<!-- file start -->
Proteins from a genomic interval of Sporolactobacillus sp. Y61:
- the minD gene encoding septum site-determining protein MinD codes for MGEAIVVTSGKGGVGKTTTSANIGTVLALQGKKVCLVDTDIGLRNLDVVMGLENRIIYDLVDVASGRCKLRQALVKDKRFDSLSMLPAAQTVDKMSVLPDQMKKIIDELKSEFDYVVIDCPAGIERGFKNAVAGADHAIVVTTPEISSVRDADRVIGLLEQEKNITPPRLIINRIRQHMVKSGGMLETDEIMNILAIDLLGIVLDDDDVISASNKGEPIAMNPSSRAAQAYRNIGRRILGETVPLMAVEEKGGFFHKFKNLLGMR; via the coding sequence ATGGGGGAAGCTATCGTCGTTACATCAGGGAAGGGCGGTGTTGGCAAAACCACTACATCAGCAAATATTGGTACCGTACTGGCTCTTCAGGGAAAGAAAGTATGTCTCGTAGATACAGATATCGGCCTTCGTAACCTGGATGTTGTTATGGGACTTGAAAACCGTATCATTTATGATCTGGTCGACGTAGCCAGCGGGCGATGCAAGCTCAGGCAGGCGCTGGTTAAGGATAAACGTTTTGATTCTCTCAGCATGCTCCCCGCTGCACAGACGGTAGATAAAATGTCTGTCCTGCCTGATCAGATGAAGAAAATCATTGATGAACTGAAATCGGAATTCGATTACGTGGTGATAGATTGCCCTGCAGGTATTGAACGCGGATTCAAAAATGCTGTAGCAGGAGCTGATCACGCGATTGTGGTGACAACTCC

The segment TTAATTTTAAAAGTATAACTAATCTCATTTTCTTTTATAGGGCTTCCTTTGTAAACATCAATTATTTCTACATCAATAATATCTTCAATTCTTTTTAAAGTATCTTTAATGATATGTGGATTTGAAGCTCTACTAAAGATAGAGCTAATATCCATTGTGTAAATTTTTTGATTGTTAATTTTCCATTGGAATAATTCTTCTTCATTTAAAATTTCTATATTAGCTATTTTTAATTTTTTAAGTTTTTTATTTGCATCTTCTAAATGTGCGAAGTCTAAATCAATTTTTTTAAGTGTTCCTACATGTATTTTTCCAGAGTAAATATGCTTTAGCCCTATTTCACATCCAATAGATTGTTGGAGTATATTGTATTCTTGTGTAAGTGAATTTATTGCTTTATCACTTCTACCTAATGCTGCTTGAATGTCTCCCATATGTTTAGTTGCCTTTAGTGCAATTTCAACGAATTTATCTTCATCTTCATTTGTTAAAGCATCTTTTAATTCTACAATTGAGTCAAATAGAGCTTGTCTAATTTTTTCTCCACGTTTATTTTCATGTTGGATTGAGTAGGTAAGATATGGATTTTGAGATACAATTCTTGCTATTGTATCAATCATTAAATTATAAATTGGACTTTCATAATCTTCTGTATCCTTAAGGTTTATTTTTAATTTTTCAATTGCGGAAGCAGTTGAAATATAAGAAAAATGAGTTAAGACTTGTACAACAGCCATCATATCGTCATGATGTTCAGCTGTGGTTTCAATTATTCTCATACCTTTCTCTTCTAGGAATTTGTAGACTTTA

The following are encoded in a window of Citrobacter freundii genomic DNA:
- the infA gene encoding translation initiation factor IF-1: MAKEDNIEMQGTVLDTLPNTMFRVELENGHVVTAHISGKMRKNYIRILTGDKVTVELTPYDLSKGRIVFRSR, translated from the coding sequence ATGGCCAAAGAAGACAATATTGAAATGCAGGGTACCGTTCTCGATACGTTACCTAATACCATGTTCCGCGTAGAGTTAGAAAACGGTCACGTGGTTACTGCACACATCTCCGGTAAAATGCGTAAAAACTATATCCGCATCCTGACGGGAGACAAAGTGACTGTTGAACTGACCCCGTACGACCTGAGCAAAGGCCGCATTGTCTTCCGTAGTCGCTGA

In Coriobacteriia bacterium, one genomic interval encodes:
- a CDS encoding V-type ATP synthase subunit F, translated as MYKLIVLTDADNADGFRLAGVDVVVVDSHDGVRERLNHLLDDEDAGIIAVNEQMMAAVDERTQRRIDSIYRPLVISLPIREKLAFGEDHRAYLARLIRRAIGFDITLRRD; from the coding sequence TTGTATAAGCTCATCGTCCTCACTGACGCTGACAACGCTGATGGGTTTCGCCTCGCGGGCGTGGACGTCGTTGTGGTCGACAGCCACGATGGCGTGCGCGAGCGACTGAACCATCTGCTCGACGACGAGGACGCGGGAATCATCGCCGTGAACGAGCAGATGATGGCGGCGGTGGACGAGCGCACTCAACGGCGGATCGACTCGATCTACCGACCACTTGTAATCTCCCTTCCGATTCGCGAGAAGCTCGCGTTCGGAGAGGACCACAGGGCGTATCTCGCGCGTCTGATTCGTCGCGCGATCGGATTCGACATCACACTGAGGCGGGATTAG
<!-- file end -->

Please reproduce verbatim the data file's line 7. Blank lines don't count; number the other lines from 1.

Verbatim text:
- a CDS encoding V-type ATP synthase subunit F, translated as MYKLIVLTDADNADGFRLAGVDVVVVDSHDGVRERLNHLLDDEDAGIIAVNEQMMAAVDERTQRRIDSIYRPLVISLPIREKLAFGEDHRAYLARLIRRAIGFDITLRRD; from the coding sequence TTGTATAAGCTCATCGTCCTCACTGACGCTGACAACGCTGATGGGTTTCGCCTCGCGGGCGTGGACGTCGTTGTGGTCGACAGCCACGATGGCGTGCGCGAGCGACTGAACCATCTGCTCGACGACGAGGACGCGGGAATCATCGCCGTGAACGAGCAGATGATGGCGGCGGTGGACGAGCGCACTCAACGGCGGATCGACTCGATCTACCGACCACTTGTAATCTCCCTTCCGATTCGCGAGAAGCTCGCGTTCGGAGAGGACCACAGGGCGTATCTCGCGCGTCTGATTCGTCGCGCGATCGGATTCGACATCACACTGAGGCGGGATTAG